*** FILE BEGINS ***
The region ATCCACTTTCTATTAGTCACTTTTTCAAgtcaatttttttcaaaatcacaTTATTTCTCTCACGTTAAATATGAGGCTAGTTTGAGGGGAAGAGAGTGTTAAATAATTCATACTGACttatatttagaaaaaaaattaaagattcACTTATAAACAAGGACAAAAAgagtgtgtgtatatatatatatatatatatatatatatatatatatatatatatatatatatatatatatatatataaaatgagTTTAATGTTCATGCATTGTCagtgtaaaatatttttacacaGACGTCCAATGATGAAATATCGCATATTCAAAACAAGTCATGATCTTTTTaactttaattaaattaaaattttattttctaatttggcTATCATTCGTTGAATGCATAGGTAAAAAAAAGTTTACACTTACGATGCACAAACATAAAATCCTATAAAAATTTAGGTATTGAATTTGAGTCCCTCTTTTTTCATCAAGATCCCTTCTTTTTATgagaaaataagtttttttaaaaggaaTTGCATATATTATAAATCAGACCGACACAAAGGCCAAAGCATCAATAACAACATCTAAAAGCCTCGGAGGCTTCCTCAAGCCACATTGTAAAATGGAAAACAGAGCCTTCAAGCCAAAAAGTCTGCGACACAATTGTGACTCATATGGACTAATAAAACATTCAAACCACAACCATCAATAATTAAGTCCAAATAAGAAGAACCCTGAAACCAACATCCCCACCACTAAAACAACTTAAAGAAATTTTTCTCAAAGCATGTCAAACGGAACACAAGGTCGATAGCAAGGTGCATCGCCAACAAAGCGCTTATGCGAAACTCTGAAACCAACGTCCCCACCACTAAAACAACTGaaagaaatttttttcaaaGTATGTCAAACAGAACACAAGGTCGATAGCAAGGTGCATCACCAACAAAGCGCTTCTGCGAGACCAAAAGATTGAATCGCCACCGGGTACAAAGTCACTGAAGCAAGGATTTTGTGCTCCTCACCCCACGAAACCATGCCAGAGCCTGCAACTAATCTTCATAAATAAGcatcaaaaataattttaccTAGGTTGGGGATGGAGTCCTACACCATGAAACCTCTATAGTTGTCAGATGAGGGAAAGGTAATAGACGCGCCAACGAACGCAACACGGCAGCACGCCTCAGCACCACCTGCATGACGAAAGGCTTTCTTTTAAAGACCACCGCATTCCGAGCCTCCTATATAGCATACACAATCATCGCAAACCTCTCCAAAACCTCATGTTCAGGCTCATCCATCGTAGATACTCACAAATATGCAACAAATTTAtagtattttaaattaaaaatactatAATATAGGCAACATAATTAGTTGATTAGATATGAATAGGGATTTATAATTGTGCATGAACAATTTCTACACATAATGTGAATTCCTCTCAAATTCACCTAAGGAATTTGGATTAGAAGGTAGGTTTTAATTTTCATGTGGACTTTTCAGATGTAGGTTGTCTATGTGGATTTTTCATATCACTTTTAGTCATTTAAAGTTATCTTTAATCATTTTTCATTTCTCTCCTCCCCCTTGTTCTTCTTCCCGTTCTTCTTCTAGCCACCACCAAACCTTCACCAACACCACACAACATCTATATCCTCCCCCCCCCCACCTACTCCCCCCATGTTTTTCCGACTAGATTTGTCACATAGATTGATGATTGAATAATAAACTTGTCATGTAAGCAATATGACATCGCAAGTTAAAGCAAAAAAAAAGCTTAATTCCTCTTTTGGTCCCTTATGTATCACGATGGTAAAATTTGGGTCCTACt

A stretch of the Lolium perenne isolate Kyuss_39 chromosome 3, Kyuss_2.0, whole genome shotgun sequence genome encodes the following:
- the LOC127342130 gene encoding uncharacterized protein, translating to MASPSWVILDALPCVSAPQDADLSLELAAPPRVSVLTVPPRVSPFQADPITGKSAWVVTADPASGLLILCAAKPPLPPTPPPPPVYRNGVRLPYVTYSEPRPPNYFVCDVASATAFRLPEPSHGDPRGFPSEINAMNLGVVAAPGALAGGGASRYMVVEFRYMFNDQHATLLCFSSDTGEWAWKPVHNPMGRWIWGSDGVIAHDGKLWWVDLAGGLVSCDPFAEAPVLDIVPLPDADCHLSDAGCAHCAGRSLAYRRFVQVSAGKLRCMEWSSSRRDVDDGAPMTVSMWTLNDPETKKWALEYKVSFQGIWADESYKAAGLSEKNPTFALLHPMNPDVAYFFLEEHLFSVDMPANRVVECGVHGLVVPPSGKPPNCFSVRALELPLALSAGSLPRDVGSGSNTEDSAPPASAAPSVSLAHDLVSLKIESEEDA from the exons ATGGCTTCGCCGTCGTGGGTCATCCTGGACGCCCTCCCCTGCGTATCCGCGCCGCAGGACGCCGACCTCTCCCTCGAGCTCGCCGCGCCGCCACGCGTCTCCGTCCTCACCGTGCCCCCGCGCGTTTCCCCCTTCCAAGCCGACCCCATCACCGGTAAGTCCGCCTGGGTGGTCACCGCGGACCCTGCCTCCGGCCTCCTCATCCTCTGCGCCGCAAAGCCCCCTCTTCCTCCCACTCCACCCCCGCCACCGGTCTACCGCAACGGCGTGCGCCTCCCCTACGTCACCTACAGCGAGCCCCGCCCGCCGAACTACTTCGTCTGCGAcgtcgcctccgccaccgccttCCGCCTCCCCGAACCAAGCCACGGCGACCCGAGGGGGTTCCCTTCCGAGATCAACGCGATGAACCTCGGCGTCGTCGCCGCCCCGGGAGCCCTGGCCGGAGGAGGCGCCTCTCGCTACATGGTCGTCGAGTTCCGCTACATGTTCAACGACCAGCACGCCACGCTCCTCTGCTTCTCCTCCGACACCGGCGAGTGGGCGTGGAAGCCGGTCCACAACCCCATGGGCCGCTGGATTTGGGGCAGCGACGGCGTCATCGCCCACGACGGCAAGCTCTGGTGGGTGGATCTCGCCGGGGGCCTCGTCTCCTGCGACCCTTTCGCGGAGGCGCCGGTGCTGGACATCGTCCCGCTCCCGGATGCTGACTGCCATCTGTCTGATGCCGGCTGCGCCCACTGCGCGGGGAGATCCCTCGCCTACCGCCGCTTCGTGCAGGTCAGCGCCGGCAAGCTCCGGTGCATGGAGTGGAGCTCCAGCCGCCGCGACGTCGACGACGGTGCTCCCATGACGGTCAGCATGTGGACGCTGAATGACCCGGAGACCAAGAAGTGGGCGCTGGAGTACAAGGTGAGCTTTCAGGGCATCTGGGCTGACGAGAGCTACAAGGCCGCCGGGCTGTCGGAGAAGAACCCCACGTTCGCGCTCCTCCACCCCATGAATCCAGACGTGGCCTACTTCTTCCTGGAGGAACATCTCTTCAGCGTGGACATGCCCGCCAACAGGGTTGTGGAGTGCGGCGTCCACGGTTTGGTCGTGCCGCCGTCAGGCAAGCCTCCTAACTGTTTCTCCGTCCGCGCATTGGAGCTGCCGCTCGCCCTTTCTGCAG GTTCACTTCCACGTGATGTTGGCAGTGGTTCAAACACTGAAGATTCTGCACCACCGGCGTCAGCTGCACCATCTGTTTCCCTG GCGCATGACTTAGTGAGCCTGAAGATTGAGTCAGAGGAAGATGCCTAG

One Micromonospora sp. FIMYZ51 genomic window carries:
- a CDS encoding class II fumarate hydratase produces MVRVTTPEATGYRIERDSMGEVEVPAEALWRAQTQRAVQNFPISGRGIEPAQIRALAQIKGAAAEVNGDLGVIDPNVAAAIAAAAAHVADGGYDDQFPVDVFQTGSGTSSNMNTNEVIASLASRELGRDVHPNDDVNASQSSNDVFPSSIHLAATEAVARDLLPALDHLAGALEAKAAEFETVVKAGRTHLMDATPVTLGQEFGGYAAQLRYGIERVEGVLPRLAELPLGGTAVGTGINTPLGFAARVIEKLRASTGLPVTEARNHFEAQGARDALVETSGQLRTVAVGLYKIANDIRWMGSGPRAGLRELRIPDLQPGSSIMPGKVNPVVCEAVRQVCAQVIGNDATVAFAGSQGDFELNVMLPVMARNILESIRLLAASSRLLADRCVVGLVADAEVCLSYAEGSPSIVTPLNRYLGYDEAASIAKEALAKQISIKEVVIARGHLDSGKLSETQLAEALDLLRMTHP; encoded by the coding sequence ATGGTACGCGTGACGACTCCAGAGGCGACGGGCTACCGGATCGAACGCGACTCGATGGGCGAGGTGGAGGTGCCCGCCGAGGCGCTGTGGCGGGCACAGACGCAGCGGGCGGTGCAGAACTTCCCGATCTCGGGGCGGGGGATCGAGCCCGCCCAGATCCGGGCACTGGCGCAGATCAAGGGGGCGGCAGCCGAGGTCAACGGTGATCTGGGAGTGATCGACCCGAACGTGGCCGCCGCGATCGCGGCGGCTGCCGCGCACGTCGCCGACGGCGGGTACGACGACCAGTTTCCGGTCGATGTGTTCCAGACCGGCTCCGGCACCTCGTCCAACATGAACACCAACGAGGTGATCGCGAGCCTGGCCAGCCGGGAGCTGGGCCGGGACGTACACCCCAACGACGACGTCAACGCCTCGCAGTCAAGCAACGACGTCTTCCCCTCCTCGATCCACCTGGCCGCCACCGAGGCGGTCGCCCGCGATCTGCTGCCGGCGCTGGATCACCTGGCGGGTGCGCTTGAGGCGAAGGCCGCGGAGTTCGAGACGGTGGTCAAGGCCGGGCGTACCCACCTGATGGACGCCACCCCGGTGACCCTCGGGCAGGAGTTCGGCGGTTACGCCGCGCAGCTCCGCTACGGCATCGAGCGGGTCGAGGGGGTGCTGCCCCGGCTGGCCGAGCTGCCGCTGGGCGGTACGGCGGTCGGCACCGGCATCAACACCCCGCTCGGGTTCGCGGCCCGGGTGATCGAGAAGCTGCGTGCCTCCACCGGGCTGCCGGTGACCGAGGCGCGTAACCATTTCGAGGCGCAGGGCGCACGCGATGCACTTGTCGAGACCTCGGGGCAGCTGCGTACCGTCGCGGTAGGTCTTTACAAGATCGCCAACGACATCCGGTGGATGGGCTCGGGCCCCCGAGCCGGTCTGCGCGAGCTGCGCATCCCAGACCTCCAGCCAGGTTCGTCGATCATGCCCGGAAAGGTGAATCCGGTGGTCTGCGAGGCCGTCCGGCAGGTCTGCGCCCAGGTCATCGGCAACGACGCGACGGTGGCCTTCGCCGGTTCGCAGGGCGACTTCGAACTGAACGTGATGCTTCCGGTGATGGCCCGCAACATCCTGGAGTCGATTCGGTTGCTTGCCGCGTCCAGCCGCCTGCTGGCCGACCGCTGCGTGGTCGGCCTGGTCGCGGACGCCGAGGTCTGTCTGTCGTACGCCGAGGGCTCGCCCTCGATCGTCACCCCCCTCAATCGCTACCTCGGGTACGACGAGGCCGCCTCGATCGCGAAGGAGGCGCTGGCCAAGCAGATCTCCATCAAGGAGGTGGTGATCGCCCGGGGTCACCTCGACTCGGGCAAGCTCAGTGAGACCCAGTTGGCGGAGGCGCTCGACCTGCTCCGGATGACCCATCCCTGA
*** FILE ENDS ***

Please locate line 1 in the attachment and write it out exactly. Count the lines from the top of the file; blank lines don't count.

The region ATCCACTTTCTATTAGTCACTTTTTCAAgtcaatttttttcaaaatcacaTTATTTCTCTCACGTTAAATATGAGGCTAGTTTGAGGGGAAGAGAGTGTTAAATAATTCATACTGACttatatttagaaaaaaaattaaagattcACTTATAAACAAGGACAAAAAgagtgtgtgtatatatatatatatatatatatatatatatatatatatatatatatatatatatatatatatatataaaatgagTTTAATGTTCATGCATTGTCagtgtaaaatatttttacacaGACGTCCAATGATGAAATATCGCATATTCAAAACAAGTCATGATCTTTTTaactttaattaaattaaaattttattttctaatttggcTATCATTCGTTGAATGCATAGGTAAAAAAAAGTTTACACTTACGATGCACAAACATAAAATCCTATAAAAATTTAGGTATTGAATTTGAGTCCCTCTTTTTTCATCAAGATCCCTTCTTTTTATgagaaaataagtttttttaaaaggaaTTGCATATATTATAAATCAGACCGACACAAAGGCCAAAGCATCAATAACAACATCTAAAAGCCTCGGAGGCTTCCTCAAGCCACATTGTAAAATGGAAAACAGAGCCTTCAAGCCAAAAAGTCTGCGACACAATTGTGACTCATATGGACTAATAAAACATTCAAACCACAACCATCAATAATTAAGTCCAAATAAGAAGAACCCTGAAACCAACATCCCCACCACTAAAACAACTTAAAGAAATTTTTCTCAAAGCATGTCAAACGGAACACAAGGTCGATAGCAAGGTGCATCGCCAACAAAGCGCTTATGCGAAACTCTGAAACCAACGTCCCCACCACTAAAACAACTGaaagaaatttttttcaaaGTATGTCAAACAGAACACAAGGTCGATAGCAAGGTGCATCACCAACAAAGCGCTTCTGCGAGACCAAAAGATTGAATCGCCACCGGGTACAAAGTCACTGAAGCAAGGATTTTGTGCTCCTCACCCCACGAAACCATGCCAGAGCCTGCAACTAATCTTCATAAATAAGcatcaaaaataattttaccTAGGTTGGGGATGGAGTCCTACACCATGAAACCTCTATAGTTGTCAGATGAGGGAAAGGTAATAGACGCGCCAACGAACGCAACACGGCAGCACGCCTCAGCACCACCTGCATGACGAAAGGCTTTCTTTTAAAGACCACCGCATTCCGAGCCTCCTATATAGCATACACAATCATCGCAAACCTCTCCAAAACCTCATGTTCAGGCTCATCCATCGTAGATACTCACAAATATGCAACAAATTTAtagtattttaaattaaaaatactatAATATAGGCAACATAATTAGTTGATTAGATATGAATAGGGATTTATAATTGTGCATGAACAATTTCTACACATAATGTGAATTCCTCTCAAATTCACCTAAGGAATTTGGATTAGAAGGTAGGTTTTAATTTTCATGTGGACTTTTCAGATGTAGGTTGTCTATGTGGATTTTTCATATCACTTTTAGTCATTTAAAGTTATCTTTAATCATTTTTCATTTCTCTCCTCCCCCTTGTTCTTCTTCCCGTTCTTCTTCTAGCCACCACCAAACCTTCACCAACACCACACAACATCTATATCCTCCCCCCCCCCACCTACTCCCCCCATGTTTTTCCGACTAGATTTGTCACATAGATTGATGATTGAATAATAAACTTGTCATGTAAGCAATATGACATCGCAAGTTAAAGCAAAAAAAAAGCTTAATTCCTCTTTTGGTCCCTTATGTATCACGATGGTAAAATTTGGGTCCTACt